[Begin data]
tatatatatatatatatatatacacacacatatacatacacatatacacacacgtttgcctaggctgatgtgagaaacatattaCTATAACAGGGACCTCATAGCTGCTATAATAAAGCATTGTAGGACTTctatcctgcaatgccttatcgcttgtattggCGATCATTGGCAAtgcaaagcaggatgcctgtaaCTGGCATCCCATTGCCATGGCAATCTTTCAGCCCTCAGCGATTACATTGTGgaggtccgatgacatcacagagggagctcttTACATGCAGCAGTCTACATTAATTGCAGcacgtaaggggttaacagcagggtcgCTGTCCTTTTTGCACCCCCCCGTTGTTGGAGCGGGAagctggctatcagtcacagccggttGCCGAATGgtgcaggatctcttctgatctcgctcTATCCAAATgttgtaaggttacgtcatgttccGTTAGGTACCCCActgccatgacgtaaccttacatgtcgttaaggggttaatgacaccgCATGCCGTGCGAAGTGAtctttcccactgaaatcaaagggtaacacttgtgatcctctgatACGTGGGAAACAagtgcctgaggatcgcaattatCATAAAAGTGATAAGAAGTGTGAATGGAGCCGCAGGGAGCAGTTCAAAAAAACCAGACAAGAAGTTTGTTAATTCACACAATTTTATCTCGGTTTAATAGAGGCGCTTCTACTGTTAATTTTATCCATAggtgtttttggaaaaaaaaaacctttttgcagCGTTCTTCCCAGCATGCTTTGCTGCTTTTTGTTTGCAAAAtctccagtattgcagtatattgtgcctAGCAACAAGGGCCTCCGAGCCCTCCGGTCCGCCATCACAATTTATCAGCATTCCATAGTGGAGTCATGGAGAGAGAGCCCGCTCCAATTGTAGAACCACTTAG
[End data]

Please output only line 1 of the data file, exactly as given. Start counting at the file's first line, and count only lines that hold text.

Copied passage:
tatatatatatatatatatatacacacacatatacatacacatatacacacacgtttgcctaggctgatgtgagaaacatattaCTATAACAGGGACCTCATAGCTGCTATAATAAAGCATTGTAGGACTTctatcctgcaatgccttatcgcttgtattggCGATCATTGGCAAtgcaaagcaggatgcctgtaaCTGGCATCCCATTGCCATGGCAATCTTTCAGCCCTCAGCGATTACATTGTGgaggtccgatgacatcacagagggagctcttTACATGCAGCAGTCTACATTAATTGCAGcacgtaaggggttaacagcagggtcgCTGTCCTTTTTGCACCCCCCCGTTGTTGGAGCGGGAagctggctatcagtcacagccggttGCCGAATGgtgcaggatctcttctgatctcgctcTATCCAAATgttgtaaggttacgtcatgttccGTTAGGTACCCCActgccatgacgtaaccttacatgtcgttaaggggttaatgacaccgCATGCCGTGCGAAGTGAtctttcccactgaaatcaaagggtaacacttgtgatcctctgatACGTGGGAAACAagtgcctgaggatcgcaattatCATAAAAGTGATAAGAAGTGTGAATGGAGCCGCAGGGAGCAGTTCAAAAAAACCAGACAAGAAGTTTGTTAATTCACACAATTTTATCTCGGTTTAATAGAGGCGCTTCTACTGTTAATTTTATCCATAggtgtttttggaaaaaaaaaacctttttgcagCGTTCTTCCCAGCATGCTTTGCTGCTTTTTGTTTGCAAAAtctccagtattgcagtatattgtgcctAGCAACAAGGGCCTCCGAGCCCTCCGGTCCGCCATCACAATTTATCAGCATTCCATAGTGGAGTCATGGAGAGAGAGCCCGCTCCAATTGTAGAACCACTTAG